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Authors: D. H. Lawrence

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The Man Who Died

BOOK: The Man Who Died
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The Man Who Died
Table of Contents
The Man Who Died
D. H.
Lawrence

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I

There was a peasant near Jerusalem who acquired a young gamecock which
looked a shabby little thing, but which put on brave feathers as spring
advanced, and was resplendent with arched and orange neck by the time the
fig trees were letting out leaves from their end–tips.

This peasant was poor, he lived in a cottage of mud–brick, and had only a
dirty little inner courtyard with a tough fig tree for all his territory.
He worked hard among the vines and olives and wheat of his master, then
came home to sleep in the mud–brick cottage by the path. But he was proud
of his young rooster. In the shut–in yard were three shabby hens which
laid small eggs, shed the few feathers they had, and made a
disproportionate amount of dirt. There was also, in a corner under a
straw roof, a dull donkey that often went out with the peasant to work,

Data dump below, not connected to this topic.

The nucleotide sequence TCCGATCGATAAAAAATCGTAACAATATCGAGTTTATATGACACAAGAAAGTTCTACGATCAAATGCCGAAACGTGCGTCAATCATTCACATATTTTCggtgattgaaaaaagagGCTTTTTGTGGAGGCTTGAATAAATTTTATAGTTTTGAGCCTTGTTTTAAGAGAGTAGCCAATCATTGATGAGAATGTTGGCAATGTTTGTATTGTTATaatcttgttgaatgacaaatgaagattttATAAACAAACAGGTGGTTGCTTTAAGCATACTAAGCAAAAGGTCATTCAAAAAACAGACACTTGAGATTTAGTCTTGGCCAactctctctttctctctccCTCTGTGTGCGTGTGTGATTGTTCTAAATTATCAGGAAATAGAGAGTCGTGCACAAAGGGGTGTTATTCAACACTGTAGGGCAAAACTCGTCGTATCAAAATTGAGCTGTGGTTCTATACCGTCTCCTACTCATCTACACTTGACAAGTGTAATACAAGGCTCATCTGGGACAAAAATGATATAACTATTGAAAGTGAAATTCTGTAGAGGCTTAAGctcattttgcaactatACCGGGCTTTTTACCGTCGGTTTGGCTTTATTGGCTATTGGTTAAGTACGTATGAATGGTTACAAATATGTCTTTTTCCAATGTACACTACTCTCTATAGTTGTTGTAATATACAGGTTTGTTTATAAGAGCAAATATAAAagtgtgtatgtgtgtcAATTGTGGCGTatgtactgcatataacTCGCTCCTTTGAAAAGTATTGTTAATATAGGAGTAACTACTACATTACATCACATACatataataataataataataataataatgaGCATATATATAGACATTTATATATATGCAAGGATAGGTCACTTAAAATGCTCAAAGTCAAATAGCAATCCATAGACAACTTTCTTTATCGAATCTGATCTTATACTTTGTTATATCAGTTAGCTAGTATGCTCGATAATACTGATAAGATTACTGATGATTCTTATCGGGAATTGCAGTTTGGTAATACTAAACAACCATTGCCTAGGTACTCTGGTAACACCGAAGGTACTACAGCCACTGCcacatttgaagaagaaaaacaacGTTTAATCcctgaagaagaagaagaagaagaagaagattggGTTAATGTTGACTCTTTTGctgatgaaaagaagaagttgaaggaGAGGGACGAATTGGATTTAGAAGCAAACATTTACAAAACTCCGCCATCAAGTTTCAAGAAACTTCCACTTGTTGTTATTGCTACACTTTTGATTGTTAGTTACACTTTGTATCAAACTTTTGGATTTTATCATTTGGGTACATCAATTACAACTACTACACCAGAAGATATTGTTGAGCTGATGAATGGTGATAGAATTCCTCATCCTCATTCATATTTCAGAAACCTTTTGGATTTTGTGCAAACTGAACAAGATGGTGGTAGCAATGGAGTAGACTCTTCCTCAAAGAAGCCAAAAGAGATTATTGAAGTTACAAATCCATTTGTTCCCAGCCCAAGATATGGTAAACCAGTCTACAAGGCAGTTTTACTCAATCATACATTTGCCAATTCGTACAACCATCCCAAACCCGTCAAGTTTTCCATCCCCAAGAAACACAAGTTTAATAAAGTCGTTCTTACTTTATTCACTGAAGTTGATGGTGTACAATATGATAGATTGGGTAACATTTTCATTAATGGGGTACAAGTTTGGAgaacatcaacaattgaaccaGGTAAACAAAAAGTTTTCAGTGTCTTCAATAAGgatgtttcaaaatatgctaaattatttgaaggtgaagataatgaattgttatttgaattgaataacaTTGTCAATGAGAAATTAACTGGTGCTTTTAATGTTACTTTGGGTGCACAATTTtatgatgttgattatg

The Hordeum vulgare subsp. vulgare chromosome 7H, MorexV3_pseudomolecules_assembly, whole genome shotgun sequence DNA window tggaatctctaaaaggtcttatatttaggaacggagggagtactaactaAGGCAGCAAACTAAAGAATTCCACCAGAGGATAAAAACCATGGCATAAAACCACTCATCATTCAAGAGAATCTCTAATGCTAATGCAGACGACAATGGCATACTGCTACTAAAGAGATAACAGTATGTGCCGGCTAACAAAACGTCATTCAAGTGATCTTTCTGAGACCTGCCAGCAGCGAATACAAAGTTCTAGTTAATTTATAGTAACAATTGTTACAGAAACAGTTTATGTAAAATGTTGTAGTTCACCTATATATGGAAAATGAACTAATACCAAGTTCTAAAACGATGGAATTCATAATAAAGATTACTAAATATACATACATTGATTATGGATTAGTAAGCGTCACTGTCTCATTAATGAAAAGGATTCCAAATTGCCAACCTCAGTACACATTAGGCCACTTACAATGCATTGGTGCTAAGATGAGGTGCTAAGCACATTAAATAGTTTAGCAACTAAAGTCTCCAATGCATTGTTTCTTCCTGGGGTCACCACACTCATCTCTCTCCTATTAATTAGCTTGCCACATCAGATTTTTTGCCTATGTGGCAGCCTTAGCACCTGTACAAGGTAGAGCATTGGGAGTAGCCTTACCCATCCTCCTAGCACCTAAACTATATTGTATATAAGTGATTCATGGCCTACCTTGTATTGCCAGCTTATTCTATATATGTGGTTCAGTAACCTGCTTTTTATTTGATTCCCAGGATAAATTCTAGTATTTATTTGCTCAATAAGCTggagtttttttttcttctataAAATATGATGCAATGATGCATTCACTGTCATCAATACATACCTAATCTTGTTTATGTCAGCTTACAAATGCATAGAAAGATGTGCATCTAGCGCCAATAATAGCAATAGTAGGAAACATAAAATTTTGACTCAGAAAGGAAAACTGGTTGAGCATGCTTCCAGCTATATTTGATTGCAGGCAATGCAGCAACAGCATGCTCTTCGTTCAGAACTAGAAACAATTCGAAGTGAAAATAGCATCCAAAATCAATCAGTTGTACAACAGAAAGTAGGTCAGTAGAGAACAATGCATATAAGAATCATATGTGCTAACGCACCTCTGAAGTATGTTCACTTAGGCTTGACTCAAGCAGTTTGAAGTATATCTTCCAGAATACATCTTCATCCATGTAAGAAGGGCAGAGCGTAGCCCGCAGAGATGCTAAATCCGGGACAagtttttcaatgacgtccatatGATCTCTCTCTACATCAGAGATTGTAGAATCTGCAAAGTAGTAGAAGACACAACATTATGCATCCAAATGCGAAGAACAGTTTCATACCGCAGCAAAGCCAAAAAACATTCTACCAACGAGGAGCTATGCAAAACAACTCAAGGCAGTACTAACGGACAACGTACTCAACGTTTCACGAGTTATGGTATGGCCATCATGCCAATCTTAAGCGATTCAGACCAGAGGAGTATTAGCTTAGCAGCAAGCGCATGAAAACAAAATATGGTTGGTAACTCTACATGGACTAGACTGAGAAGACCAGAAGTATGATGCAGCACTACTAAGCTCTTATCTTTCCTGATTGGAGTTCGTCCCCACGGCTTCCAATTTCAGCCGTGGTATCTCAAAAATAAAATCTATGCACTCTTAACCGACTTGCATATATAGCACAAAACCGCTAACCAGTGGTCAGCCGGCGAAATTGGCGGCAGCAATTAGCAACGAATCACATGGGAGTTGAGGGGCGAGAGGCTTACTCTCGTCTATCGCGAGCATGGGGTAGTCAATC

but sometimes stayed at home. And there was the peasant's wife, a
black–browed youngish woman who did not work too hard. She threw a little
grain, or the remains of the porridge mess, to the fowls, and she cut
green fodder with a sickle for the ass.

The young cock grew to a certain splendour. By some freak of destiny, he
was a dandy rooster, in that dirty little yard with three patchy hens. He
learned to crane his neck and give shrill answers to the crowing of other
cocks, beyond the walls, in a world he knew nothing of. But there was a
special fiery colour to his crow, and the distant calling of the other
cocks roused him to unexpected outbursts.

"How he sings," said the peasant, as he got up and pulled his day–shirt
over his head.

"He is good for twenty hens," said the wife.

The peasant went out and looked with pride at his young rooster. A saucy,
flamboyant bird, that has already made the final acquaintance of the
three tattered hens. But the cockerel was tipping his head, listening to
the challenge of far–off unseen cocks, in the unknown world. Ghost
voices, crowing at him mysteriously out of limbo. He answered with a
ringing defiance, never to be daunted.

"He will surely fly away one of these days," said the peasant's wife.

So they lured him with grain, caught him, though he fought with all his
wings and feet, and they tied a cord round his shank, fastening it
against the spur; and they tied the other end of the cord to the post
that held up the donkey's straw pent–roof.

The young cock, freed, marched with a prancing stride of indignation away
from the humans, came to the end of his string, gave a tug and a hitch of
his tied leg, fell over for a moment, scuffled frantically on the unclean